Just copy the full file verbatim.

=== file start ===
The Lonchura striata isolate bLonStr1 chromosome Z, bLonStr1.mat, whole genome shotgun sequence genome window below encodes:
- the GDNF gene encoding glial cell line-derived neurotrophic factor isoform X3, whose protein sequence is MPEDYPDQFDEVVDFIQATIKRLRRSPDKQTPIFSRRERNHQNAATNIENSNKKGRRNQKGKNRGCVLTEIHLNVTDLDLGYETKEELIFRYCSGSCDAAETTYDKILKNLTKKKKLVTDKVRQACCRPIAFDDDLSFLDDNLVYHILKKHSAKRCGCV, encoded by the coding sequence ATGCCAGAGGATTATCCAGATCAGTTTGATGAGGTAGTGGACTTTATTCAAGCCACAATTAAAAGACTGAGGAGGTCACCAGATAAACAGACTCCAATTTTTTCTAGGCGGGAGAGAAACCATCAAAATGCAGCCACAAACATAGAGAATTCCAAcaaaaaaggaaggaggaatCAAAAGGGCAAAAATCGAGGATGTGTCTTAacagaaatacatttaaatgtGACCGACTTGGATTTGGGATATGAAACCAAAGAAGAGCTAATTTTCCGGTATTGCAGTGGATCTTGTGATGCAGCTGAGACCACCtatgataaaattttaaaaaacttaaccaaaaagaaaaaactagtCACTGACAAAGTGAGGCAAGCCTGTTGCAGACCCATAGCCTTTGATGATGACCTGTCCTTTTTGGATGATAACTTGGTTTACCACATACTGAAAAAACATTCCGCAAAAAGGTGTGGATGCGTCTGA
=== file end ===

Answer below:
The Lonchura striata isolate bLonStr1 chromosome Z, bLonStr1.mat, whole genome shotgun sequence genome window below encodes:
- the GDNF gene encoding glial cell line-derived neurotrophic factor isoform X3, whose protein sequence is MPEDYPDQFDEVVDFIQATIKRLRRSPDKQTPIFSRRERNHQNAATNIENSNKKGRRNQKGKNRGCVLTEIHLNVTDLDLGYETKEELIFRYCSGSCDAAETTYDKILKNLTKKKKLVTDKVRQACCRPIAFDDDLSFLDDNLVYHILKKHSAKRCGCV, encoded by the coding sequence ATGCCAGAGGATTATCCAGATCAGTTTGATGAGGTAGTGGACTTTATTCAAGCCACAATTAAAAGACTGAGGAGGTCACCAGATAAACAGACTCCAATTTTTTCTAGGCGGGAGAGAAACCATCAAAATGCAGCCACAAACATAGAGAATTCCAAcaaaaaaggaaggaggaatCAAAAGGGCAAAAATCGAGGATGTGTCTTAacagaaatacatttaaatgtGACCGACTTGGATTTGGGATATGAAACCAAAGAAGAGCTAATTTTCCGGTATTGCAGTGGATCTTGTGATGCAGCTGAGACCACCtatgataaaattttaaaaaacttaaccaaaaagaaaaaactagtCACTGACAAAGTGAGGCAAGCCTGTTGCAGACCCATAGCCTTTGATGATGACCTGTCCTTTTTGGATGATAACTTGGTTTACCACATACTGAAAAAACATTCCGCAAAAAGGTGTGGATGCGTCTGA